Beginning With Systems Transport

Topic 9498 | Page 1

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David F.'s Comment
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blue Systems Transport Kenworth truck with flatbed trailer coupled to it

Well, I did it. I got my CDL. I'm now up in Spokane, WA training with System Transport. First week was orientation and first day out with the trainer was this past Monday. I went into this thinking I knew at least a little bit about how to drive a truck. Now, after 5 days on the road, I feel like a complete beginner, even an idiot at times. Missed gears. You know, "dang'it why can't I find seven, "crap RPM's just dropped" need to downshift to 5, trainer yells "splitter is still up, crunch grind crunch. Then there is the forgotten procedure on the Qualcom, screwed up the paper log (have to keep paper log for each day as practice), turned the passenger side fuel pump off before driver side was full. Oh, and all the new procedures with securement, tarps, straps, chains, load weights, drop axels, and so on. I have to find a way to laugh a little! blue Systems Transport Kenworth truck with flatbed trailer coupled to it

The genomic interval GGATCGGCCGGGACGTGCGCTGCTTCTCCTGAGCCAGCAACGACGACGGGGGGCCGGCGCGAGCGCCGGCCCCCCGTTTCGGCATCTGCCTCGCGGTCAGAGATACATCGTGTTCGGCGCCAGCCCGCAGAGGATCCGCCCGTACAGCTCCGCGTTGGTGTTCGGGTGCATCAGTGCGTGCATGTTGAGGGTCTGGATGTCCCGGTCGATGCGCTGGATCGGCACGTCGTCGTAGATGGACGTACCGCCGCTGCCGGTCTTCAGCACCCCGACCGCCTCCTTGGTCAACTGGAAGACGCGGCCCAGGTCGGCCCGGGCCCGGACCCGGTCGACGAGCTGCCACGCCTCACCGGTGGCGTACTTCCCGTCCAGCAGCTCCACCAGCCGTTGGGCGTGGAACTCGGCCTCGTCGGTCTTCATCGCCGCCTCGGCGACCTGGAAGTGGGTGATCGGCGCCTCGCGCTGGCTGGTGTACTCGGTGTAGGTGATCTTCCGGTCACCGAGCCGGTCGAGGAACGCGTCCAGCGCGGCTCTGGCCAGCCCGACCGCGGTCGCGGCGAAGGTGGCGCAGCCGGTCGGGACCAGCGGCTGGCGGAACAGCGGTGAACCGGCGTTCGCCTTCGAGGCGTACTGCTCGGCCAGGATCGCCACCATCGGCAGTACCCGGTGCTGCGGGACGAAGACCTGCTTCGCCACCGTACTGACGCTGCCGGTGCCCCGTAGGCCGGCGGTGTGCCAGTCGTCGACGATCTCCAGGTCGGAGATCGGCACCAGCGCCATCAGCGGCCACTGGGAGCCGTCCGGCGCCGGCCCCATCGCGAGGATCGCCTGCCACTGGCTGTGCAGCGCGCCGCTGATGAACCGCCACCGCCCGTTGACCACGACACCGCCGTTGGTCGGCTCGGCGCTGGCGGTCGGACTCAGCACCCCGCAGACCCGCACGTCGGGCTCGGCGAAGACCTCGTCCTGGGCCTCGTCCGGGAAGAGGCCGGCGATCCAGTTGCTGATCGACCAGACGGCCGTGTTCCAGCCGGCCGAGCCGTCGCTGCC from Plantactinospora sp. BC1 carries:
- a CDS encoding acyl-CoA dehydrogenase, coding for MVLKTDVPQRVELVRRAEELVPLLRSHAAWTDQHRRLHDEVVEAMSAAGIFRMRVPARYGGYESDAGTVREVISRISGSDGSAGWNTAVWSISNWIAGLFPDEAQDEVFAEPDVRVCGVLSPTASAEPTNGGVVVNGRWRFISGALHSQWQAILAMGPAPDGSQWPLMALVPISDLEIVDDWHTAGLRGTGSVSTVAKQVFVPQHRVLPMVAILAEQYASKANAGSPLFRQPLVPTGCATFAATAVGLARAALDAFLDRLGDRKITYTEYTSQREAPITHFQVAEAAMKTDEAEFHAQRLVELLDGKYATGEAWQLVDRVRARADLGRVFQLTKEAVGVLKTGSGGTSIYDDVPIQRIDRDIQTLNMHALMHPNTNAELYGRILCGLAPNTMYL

Yes, I have high expectations of my self. Next week I'm going to lower them and relax. I'm very happy with my trainer. A little serious, but a good guy and good trainer. So far though, thumbs up for System Transport. I'll be running a 48 ft. flat bed with a Kenworth 660. However I'm training on a 53 ft. flat bed with a KW 880. It's a heavy hauler. The tractor has one drop axel and the trailer has a tridem with a drop axel. This trailer doesn't turn as sharp as that 28 footer I used to get my CDL.

CDL:

Commercial Driver's License (CDL)

A CDL is required to drive any of the following vehicles:

  • Any combination of vehicles with a gross combined weight rating (GCWR) of 26,001 or more pounds, providing the gross vehicle weight rating (GVWR) of the vehicle being towed is in excess of 10,000 pounds.
  • Any single vehicle with a GVWR of 26,001 or more pounds, or any such vehicle towing another not in excess of 10,000 pounds.
  • Any vehicle, regardless of size, designed to transport 16 or more persons, including the driver.
  • Any vehicle required by federal regulations to be placarded while transporting hazardous materials.
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